Getting to know one’s ideology is a work in progress. Ironically, it was in the United States — a country that prides itself on the power of it’s military-industrial complex — that I cultivated the drive to study the South Asian politico-cultural matrix. My commitment to pedagogy and scholarship has been unflinching and my faith in the critical focus that education can provide has been unrelenting.
The Kashmir conflict is driven by nationalistic and religious fervour, each side pointing to the violence and injustice of the other, as well as its own suffering and sorrow
Whether people see eye-to-eye with my stated positions or question them, anybody would be hard-pressed to deny that I have a firm conviction in my political ideology. I have spent a lot of time and energy delving into the erosion of indigenous politics in the State in my earlier work. And I have had the opportunity to immerse myself in the culture and polity of my native land, Kashmir, without which an understanding of the rich complexity of the socio-political fabric of the Kashmir Valley wouldn’t have been possible.
To enable a layman to fathom the complicated political status of Jammu and Kashmir (JK), currently, a large part of the State is administered by India and a portion by Pakistan. China annexed a section of the land in 1962, through which it has built a road that links Tibet to Xiajiang. As I underline on my monograph on Kashmir; Islam, Women, and Violence in Kashmir: Between India and Pakistan, the strategic location of Indian-administered JK underscores its importance for both India and Pakistan. The state of JK borders on China and Afghanistan.
The Kashmir conflict is driven by nationalistic and religious fervour, each side pointing to the violence and injustice of the other, as well as its own suffering and sorrow. The distrust, paranoia, and neurosis permeating the relationship between a large number of JK natives and the Indian Union have intensified the conflict. The guerrilla war in the state has gone through a series of phases since 1990 but repressive military and political force remains a brutal reality in the State, which cannot be superseded by seemingly abstract democratic aspirations. This conscious policy of the Indian State to erode autonomy, populist measures, and democratic institutions in JK has further alienated the people of the State from the Indian Union. The systemic erosion of political opposition in JK has delegitimised the voice of dissent and radicalised antagonism toward state institutions and organisations. The exposure of some democratic institutions as a brutal facade has instigated unmitigated disgruntlement and antipathy toward democratic procedures and institutions in the State.
Our peace and prosperity are inextricably bound with the peace and prosperity of the millions in India and Pakistan. In spite of the physical delineation of the boundaries, we all live in one zone. Our hopes, aspirations, fears, and dangers are the same.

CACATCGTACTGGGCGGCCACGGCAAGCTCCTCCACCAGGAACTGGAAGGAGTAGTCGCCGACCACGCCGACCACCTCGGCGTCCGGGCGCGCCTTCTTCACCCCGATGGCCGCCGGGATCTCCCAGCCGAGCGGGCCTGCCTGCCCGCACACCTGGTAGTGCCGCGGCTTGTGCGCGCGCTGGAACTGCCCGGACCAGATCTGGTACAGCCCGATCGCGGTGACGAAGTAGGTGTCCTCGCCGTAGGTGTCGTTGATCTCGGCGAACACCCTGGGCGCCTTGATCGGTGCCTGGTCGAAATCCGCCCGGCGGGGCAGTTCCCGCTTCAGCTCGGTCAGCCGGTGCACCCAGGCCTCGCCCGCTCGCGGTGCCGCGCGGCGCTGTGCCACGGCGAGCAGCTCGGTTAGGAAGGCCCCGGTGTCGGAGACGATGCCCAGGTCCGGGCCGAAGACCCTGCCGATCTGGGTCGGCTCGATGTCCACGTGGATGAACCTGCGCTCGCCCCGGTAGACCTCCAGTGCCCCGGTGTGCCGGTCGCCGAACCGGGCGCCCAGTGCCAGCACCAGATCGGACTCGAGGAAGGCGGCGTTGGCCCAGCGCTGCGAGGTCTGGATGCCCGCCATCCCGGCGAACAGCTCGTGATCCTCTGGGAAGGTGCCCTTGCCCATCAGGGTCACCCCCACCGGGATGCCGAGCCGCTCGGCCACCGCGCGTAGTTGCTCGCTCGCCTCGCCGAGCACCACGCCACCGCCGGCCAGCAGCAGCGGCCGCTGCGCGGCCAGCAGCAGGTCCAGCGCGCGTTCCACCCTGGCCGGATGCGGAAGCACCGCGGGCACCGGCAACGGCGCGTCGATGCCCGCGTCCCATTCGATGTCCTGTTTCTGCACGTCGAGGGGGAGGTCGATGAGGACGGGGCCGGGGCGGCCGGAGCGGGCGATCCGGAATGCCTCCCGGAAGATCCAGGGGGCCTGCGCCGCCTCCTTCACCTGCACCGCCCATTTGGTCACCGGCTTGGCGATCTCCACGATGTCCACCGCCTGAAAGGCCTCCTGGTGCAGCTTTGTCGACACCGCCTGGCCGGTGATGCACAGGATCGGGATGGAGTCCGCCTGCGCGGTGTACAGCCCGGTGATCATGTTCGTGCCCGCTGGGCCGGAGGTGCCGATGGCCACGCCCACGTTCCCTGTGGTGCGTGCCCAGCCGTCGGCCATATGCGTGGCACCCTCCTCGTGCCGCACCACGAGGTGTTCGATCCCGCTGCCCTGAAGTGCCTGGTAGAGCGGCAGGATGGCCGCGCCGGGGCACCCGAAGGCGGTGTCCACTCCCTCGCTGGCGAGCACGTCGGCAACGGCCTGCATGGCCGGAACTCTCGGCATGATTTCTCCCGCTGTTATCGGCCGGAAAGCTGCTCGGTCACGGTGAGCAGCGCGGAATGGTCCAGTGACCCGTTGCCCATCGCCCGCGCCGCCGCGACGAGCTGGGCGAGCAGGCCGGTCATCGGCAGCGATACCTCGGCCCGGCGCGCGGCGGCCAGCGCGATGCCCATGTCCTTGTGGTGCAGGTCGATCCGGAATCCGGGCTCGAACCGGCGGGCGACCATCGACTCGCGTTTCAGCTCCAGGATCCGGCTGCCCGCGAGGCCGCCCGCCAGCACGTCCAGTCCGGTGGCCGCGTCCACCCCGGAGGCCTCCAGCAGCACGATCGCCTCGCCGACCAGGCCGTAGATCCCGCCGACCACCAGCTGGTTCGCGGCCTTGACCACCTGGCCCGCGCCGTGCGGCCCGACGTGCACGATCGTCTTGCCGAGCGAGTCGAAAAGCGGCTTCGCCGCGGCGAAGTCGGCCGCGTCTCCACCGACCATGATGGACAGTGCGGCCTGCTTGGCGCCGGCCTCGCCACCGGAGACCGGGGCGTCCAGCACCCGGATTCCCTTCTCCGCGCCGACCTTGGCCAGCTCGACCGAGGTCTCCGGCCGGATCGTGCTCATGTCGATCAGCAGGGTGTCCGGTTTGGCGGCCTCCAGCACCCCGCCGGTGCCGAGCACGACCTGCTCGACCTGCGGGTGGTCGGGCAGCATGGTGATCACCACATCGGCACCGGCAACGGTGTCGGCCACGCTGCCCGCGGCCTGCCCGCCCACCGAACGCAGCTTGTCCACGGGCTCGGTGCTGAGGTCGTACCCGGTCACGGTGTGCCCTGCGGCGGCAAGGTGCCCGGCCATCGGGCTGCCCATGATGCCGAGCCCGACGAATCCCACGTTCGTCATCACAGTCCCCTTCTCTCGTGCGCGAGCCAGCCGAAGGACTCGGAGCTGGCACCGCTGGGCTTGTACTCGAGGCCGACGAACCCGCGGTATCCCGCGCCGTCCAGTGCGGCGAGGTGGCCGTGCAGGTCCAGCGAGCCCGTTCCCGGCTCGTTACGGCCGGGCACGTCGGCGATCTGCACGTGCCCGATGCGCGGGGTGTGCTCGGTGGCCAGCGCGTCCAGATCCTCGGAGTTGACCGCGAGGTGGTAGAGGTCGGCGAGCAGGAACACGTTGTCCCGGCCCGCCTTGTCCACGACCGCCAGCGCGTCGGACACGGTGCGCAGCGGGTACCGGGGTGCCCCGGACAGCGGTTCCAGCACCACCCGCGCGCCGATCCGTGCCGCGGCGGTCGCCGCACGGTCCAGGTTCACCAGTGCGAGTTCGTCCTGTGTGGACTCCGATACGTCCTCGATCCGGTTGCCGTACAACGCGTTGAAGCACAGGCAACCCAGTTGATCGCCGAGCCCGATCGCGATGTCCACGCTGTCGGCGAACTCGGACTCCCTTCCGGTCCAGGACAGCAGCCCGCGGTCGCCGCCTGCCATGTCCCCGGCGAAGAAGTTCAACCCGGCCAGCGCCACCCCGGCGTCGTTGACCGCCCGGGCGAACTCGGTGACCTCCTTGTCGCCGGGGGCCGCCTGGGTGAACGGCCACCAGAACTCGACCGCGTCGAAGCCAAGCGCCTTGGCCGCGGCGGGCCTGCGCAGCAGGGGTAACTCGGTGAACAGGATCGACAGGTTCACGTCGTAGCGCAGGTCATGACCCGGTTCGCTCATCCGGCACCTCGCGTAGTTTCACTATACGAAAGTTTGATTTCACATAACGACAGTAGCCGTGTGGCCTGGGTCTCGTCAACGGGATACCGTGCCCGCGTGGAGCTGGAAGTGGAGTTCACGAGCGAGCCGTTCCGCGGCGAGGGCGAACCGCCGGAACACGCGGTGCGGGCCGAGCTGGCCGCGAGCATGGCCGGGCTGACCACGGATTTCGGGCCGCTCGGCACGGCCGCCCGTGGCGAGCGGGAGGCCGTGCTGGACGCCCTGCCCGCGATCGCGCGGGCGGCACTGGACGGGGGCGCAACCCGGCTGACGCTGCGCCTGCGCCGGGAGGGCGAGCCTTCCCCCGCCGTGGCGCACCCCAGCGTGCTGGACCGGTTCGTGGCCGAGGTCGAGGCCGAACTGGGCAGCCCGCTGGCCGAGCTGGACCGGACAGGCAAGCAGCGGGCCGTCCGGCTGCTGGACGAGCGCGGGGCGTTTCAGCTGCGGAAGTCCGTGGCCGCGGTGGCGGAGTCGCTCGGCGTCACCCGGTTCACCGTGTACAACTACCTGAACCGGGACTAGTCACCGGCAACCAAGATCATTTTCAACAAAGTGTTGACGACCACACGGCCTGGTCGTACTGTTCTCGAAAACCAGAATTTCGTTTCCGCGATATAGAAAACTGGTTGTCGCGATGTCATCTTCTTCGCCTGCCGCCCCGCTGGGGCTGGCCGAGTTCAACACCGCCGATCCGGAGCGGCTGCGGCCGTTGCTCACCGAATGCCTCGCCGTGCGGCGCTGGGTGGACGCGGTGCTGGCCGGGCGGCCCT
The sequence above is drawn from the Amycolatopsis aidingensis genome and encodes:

We want a lasting and peaceful settlement of the Kashmir conflict, reflecting the wishes of our people. Therein lies honour, peace, and progress for all concerned.
The restoration of the autonomous status of J&K would be a viable beginning and would resuscitate rule of law and political self-determination.
Nation-states have their own interests to protect; our shared interest should be the protection of the people of Kashmir, particularly the young whose lives haven’t even begun yet.
Let’s place ourselves in the shoes of those who have suffered irreparable losses and will never know any closure. Time will not heal the wounds of such people. We need an indigenous constituency for conflict resolution.
In politics, the only viable way is forward, not a constant looking back. And policies and methods must be revisited, revised, and readjusted not just by mainstream politicians, but by separatist politicians as well in order to meet today’s needs.
Poring over the speeches of Sheikh Mohammad Abdullah, arguably the only Kashmiri leader who enjoyed mass support in his lifetime, has enabled me to realise that instead of allowing polarising elements to disrupt nation-building, we need to cull advanced and reformist ideologies in order to build common ground. His speeches were recorded and translated by his close associates, those who fought with him in the trenches.
At the time, he and his colleagues were considered persona non grata by the Government of India, preventing them from gaining access to reputable publishing houses. So, I had to retrieve and dust the cobwebs off the documents reproduced herein, which provide tremendous insight into peace-building, democratisation, and the processes of negotiation, dialogue, and accommodation required to reach some kind of fruition.